The Kingdom Of God – Judgment On Israel

I. Video. Dallas Theological Seminary Campus Tour.

II. Article References.

Charles C. Ryrie, Th. D., Ph. D., D. Litt. Merrill F. Unger, Th. D., Ph. D. John F. Walvoord, Th. D., D. Litt. Harold W. Hoehner, Th. D., Ph. D. Stanley D. Toussaint, Th. D. Lewis Sperry Chafer, Th. D., D. Litt. J. Dwight Pentecost, Th. D.

III. Article Narrative.

A. Jesus’ Judgment Upon Israel.

1. Jesus viewed the explanation by the leaders as indicative of the course which that generation would follow. He viewed His rejection as if it were final, although it would not be finalized until His trial and crucifixion. The message that He began to proclaim was no longer “Come to Me, all who are weary and heavy-laden, and I will give you rest” (Matt. 11:28 NASB), but rather it was a message of judgment. Viewing the nation as being confirmed in their rejection and unbelief, Jesus from this time on speaks of the judgment to come.

2. In the parable of the wicked vinedressers (Matt. 21:33-44), after the leaders kill the heir, God, the owner, will destroy those wicked men miserably (Matt. 21:41). So, too, “the kingdom of God will be taken from you [that generation in Israel] and given to a nation [or generation] bearing the fruit of it. And whoever falls on this stone will be broken but on whomever it falls, it will grind him to powder” (Matt. 21:43-44, author’s translation). This signifies the withdrawal of the offer of the covenanted kingdom to Israel and its postponement to the future.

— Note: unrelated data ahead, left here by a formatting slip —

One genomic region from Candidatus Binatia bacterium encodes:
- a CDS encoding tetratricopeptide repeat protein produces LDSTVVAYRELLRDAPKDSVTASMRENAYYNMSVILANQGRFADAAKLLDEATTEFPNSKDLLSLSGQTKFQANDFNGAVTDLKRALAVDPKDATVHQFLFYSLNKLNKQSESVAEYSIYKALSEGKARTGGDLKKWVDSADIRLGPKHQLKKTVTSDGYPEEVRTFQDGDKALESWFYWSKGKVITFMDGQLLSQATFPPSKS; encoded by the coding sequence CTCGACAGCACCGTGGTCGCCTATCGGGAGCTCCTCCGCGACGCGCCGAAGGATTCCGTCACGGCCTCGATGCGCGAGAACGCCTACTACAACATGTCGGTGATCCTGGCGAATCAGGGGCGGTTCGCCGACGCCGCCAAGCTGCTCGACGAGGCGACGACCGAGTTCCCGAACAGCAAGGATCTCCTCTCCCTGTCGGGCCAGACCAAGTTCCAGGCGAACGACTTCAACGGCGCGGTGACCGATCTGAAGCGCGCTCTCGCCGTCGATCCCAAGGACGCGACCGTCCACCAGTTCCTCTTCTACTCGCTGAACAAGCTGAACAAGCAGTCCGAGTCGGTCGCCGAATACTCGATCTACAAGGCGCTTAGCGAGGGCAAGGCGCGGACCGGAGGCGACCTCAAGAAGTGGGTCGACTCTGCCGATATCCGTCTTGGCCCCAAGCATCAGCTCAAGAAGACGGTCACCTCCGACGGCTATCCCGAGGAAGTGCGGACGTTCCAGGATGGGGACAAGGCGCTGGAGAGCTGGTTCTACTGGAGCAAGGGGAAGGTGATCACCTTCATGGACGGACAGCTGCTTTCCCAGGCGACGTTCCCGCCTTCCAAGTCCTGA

3. This same judgment is depicted in Matthew 22:1-7, where the guests (the nation Israel), who had been invited to a wedding banquet (Messiah’s kingdom) but refused to come, suffered the consequences of rejecting the king’s invitation. The king “sent out his armies, destroyed those murderers, and burned up their city.” This parable reveals the form of judgment: Roman armies, under Thus, would attack the city of Jerusalem, destroy it, and either kill or disperse its inhabitants.

4. Another specific prediction of the coming judgment is given in Matthew 23:37-24:2. Jesus declared He had sought to provide peace and security for Israel, but it was not experienced because “you were not willing.” As a consequence, “Your house is left to you desolate” (Matt. 24:38). The house could refer to the temple, or to the city of Jerusalem, in which the temple stood, or to the Davidic house, whose throne would be left empty. The severity of the judgment is seen in the declaration: “Not one stone shall be left here upon
another, that shall not be thrown down” (Matt. 24:2).

5. Luke is very specific in recording Jesus’ message of judgment. In Luke 19:11-27 the nobleman declared, concerning the unfaithful, “Take the mina from him… but bring here those enemies of mine, who did not want me to reign over them, and slay them before me.” In this parable it is significant that judgment fell on those who refused to submit themselves to the One who had the right to reign. This was the sin of that generation in Israel.